Inclusion Efforts, Pandemic Comeback Strategies Dominate School Board Candidate Forum

Strategies for improving teacher retention, student recovery from pandemic learning loss and inclusion took center stage at a Montgomery County Board of Education candidate forum Thursday night.

The forum, hosted by the Montgomery County League of Women Voters, featured seven of the eight candidates running for the four contested Montgomery County Public Schools (MCPS) Board of Education positions. All county voters can cast their ballots for their preferred candidate in each district and at large race. 

The pandemic’s effect on MCPS students and staff loomed large over each participant’s platform. Candidate shared ideas for improving teacher recruitment as districts across Maryland continue to grapple with widespread teacher shortages. 

Many candidates endorsed raises and differential pay for special education teachers. Incumbent at-large candidate Karla Silvestre added that the county’s ‘Grow Your Own’ program – which recruits MCPS graduates to go into the field of education and return to teach in the district – should continue to expand and incentivize teaching careers.

District 5 candidate Valerie Coll, who worked as an elementary school teacher in the district for more than 30 years, added that board members must mitigate burnout among current staff by tending to their needs.

“One way to stop the bleeding is to actually listen to the educators and the staff in the buildings,” Coll said. “We can do that by making better use and developing better climate surveys for staff.”

Candidates also discussed how to allocate resources to help students most impacted by pandemic learning loss.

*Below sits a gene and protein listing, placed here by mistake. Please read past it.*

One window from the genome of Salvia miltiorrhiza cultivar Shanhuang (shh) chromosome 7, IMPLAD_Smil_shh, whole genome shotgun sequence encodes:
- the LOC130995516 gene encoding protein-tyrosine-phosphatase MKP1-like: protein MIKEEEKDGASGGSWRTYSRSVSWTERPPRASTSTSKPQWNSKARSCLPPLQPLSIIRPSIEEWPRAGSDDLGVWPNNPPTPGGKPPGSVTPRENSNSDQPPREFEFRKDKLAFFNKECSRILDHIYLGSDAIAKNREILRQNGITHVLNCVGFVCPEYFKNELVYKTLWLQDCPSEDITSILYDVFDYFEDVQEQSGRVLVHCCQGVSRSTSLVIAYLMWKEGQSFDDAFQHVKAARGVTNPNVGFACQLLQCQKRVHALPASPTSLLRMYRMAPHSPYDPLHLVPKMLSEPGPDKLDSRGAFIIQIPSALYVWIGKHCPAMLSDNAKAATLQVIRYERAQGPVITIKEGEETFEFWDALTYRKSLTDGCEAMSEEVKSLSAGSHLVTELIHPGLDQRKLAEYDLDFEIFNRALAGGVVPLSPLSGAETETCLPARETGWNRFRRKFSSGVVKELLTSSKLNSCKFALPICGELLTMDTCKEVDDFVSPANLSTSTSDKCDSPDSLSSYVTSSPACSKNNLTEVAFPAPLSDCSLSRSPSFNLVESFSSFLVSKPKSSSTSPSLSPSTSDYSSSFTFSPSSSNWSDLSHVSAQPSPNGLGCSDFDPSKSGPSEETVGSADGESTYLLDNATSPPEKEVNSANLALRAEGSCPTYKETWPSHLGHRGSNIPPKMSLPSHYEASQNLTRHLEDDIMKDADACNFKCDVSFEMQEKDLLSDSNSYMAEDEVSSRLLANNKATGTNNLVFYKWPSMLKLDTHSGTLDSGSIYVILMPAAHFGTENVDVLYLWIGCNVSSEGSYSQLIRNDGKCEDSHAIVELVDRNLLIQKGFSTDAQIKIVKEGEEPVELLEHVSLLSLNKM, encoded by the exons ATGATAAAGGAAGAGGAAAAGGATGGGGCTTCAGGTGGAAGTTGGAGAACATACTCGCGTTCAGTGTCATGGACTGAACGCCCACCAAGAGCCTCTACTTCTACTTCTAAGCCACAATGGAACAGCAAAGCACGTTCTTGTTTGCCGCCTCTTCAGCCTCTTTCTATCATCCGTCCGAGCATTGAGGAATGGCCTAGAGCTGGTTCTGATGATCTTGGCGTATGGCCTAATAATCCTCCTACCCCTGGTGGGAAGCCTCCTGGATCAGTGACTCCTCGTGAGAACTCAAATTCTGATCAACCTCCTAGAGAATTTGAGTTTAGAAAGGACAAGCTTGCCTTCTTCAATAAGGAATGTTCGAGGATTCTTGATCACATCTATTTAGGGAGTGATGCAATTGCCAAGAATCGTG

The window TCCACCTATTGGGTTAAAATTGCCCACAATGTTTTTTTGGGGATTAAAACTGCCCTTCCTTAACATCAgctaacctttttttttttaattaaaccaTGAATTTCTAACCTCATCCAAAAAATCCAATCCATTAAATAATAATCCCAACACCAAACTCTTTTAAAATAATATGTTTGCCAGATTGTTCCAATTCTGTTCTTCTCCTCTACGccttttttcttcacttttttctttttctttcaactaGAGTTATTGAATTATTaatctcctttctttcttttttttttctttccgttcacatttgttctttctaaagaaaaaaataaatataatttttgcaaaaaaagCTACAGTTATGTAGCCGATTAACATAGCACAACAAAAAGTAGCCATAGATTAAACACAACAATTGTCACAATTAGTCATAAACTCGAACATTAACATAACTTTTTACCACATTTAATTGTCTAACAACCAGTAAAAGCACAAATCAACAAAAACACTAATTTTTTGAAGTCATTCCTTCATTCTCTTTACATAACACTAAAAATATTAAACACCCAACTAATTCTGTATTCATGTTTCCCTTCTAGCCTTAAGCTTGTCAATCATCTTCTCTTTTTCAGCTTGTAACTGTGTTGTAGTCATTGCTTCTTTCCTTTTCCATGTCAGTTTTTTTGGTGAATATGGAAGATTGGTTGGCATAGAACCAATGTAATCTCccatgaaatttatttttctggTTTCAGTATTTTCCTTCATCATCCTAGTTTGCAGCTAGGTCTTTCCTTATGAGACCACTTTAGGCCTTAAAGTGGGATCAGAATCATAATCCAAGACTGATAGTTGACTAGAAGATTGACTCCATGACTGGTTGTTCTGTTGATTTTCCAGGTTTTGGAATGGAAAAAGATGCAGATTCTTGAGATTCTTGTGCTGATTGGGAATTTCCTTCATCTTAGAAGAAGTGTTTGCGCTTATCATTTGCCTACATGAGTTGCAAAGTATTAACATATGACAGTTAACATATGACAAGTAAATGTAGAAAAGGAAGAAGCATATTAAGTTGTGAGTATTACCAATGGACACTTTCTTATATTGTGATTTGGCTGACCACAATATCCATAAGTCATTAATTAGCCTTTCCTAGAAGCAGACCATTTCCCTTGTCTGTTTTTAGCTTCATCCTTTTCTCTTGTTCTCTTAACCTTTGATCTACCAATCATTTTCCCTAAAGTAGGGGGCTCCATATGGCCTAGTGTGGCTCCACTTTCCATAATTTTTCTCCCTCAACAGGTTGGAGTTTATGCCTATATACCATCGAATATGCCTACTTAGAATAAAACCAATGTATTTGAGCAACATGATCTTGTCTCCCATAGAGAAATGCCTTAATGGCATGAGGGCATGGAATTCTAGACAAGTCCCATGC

Incumbent District 3 candidate Scott Joftus focused on how community schools – which often provide wraparound support services to students and families – could help students bridge the pandemic learning gap.

Joftus added that the county should focus on incentive pay to bring the best school staff to the highest-poverty schools.

Silvestre said that the board must constantly reevaluate what learning strategies are working to improve student performance.

“Access and effectiveness are just as important as allocation of resources,” the current school board vice president said.

Candidates also discussed possible implementation strategies for the Anti-Racist System Audit report of the district. The two-year study was released Tuesday and described a lack of “equitable opportunities” for students.

District 5 candidate and current MCPS School Board President Brenda Wolff emphasized the need for greater diversity among teaching staff. Having accessible programs for every MCPS student will also be crucial for implementing the audit’s recommendations, Wolff said.

Candidates added that the audit’s implementation must align with already-established programs that aim to close the achievement gap. 

“We want to see the needle move,” Wolff said. “We want to see that the program, the money and the evaluation are aligned.”

Improving relationships between the school board and various stakeholder groups was a uniting discussion point during the forum. Candidates discussed ideas to improve communication with immigrant families, mitigate discrimination in the district and protect LGBTQ+ students.

“Some folks feel that LGBT students should not have the same rights as normal students,” said District 1 candidate Grace Rivera-Oven. “Our job as educators is to educate without ignorance. That has absolutely no part in our system.” 

In their discussion of inclusion, candidates also discussed ways to engage the most relevant community stakeholders in the district. 

District 1 candidate Esther Wells advocated for the board to prioritize regaining trust from parents who disagreed with MCPS’ pandemic policymaking. Future board members must view parents “at minimum as equal partners in the education of our students.”

But District 3 candidate Julie Yang emphasized that the school board receives its most important feedback from individual students.

“Let’s listen to our students. Let them tell us how we are doing,” Yang said. “Let us really understand their experiences, their stories so that we can better meet their needs.”

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